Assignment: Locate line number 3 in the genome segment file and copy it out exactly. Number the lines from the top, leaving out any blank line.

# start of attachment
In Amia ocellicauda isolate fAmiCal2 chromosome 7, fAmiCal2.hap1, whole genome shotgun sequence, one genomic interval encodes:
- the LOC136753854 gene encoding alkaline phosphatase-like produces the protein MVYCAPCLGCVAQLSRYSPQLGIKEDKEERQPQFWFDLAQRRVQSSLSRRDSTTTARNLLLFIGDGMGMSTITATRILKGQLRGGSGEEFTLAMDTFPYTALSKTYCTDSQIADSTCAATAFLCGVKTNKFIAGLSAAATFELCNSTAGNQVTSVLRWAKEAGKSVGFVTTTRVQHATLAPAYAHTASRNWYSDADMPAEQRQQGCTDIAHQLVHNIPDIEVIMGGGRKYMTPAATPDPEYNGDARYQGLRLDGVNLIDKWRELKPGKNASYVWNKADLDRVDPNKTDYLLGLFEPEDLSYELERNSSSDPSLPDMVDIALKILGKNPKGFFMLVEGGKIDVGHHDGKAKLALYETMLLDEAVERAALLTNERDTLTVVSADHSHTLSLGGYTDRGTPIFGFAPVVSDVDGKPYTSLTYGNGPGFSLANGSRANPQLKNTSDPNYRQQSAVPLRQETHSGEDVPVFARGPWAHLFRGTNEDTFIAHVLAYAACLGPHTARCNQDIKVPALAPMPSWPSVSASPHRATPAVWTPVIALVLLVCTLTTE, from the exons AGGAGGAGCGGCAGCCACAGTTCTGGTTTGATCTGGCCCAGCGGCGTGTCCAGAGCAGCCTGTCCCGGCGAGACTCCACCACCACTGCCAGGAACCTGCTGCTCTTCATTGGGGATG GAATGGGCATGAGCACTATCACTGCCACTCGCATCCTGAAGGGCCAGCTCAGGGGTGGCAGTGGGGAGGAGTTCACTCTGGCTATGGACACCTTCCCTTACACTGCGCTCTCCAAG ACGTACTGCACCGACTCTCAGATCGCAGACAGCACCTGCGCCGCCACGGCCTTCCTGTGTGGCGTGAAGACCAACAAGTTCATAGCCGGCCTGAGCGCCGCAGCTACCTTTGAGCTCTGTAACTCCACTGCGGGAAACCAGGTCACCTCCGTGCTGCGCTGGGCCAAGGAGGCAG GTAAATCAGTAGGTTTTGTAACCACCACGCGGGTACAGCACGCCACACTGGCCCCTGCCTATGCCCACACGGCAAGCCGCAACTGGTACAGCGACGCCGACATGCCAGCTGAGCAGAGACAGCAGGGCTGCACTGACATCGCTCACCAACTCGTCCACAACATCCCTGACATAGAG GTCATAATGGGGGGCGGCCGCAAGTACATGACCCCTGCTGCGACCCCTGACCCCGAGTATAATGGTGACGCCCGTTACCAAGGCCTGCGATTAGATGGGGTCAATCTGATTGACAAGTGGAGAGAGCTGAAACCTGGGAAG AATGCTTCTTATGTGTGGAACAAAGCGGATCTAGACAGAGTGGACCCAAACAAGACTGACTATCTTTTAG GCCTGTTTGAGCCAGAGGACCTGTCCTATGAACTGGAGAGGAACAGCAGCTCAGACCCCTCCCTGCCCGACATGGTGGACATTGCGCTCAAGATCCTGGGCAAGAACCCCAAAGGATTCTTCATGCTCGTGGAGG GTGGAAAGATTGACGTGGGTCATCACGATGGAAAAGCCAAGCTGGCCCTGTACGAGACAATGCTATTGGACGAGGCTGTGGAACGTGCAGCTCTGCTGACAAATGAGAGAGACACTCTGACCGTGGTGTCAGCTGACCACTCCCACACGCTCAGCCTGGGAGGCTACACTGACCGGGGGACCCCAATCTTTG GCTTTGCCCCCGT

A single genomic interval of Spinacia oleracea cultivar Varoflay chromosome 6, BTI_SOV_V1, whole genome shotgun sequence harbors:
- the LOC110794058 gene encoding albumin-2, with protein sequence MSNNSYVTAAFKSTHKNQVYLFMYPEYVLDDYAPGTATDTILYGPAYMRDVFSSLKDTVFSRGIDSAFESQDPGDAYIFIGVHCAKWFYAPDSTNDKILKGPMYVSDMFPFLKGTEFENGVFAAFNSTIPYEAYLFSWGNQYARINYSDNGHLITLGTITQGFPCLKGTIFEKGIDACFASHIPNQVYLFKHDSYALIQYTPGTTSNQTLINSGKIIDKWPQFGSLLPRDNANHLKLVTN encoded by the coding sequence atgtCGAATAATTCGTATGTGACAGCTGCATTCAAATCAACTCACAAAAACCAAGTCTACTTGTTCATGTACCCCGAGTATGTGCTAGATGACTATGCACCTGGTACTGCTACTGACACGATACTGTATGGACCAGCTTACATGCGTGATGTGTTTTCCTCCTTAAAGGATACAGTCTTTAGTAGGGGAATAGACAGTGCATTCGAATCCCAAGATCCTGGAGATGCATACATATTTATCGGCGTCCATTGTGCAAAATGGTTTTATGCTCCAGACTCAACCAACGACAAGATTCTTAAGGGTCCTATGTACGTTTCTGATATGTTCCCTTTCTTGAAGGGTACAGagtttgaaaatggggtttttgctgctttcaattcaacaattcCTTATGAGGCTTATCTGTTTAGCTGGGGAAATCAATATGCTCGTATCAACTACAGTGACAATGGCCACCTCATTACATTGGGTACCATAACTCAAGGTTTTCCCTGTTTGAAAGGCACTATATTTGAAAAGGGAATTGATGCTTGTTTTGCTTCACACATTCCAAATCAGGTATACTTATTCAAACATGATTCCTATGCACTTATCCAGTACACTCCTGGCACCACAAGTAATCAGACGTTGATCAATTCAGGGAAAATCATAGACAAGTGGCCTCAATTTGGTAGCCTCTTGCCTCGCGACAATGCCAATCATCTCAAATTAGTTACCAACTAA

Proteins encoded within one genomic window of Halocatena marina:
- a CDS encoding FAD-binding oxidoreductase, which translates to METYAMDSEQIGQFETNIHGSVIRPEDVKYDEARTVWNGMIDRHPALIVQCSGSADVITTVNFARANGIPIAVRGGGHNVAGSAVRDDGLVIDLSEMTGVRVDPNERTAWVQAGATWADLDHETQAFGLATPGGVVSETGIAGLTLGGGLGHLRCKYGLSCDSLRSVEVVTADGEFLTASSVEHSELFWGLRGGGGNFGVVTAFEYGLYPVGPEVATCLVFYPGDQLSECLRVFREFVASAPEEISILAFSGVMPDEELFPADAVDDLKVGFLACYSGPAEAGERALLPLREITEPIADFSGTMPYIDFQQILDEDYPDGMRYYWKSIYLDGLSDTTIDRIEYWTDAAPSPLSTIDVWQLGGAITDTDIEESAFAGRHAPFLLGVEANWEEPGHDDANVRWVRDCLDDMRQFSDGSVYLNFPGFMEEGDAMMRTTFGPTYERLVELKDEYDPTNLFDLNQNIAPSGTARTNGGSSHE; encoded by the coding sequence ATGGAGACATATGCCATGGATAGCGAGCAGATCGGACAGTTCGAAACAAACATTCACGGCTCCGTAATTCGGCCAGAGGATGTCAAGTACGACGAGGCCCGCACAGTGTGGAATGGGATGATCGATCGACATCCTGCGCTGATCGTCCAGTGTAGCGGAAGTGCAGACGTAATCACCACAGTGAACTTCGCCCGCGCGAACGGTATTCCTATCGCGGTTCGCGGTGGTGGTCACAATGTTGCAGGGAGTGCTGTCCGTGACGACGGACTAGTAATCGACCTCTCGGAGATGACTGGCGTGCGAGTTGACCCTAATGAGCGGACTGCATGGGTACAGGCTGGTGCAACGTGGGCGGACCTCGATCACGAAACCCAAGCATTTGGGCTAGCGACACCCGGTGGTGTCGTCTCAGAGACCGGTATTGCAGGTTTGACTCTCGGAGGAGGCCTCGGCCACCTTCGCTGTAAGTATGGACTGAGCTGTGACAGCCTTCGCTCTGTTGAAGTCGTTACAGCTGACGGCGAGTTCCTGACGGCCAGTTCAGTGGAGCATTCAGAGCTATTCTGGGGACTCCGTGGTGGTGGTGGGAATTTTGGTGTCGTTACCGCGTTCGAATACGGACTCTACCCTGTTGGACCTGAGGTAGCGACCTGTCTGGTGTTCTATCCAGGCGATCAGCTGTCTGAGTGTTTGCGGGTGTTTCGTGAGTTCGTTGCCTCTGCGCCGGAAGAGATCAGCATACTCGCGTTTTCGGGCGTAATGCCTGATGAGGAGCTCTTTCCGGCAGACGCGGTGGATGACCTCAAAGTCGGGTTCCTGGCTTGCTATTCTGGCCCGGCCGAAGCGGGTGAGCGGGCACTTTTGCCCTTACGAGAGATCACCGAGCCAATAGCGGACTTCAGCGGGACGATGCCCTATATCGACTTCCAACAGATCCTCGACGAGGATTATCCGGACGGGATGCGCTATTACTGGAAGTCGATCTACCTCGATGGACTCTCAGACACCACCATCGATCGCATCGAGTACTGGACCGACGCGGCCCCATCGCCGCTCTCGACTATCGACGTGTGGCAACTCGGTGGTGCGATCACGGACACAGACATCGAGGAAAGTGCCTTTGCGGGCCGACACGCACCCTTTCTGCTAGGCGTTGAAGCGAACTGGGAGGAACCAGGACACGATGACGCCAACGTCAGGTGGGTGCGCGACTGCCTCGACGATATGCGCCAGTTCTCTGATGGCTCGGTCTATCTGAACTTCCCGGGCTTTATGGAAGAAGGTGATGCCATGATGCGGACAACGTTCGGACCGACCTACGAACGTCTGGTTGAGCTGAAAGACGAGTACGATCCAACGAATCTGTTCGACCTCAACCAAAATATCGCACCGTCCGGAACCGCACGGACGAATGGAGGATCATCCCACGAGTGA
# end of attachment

A single genomic interval of Spinacia oleracea cultivar Varoflay chromosome 6, BTI_SOV_V1, whole genome shotgun sequence harbors: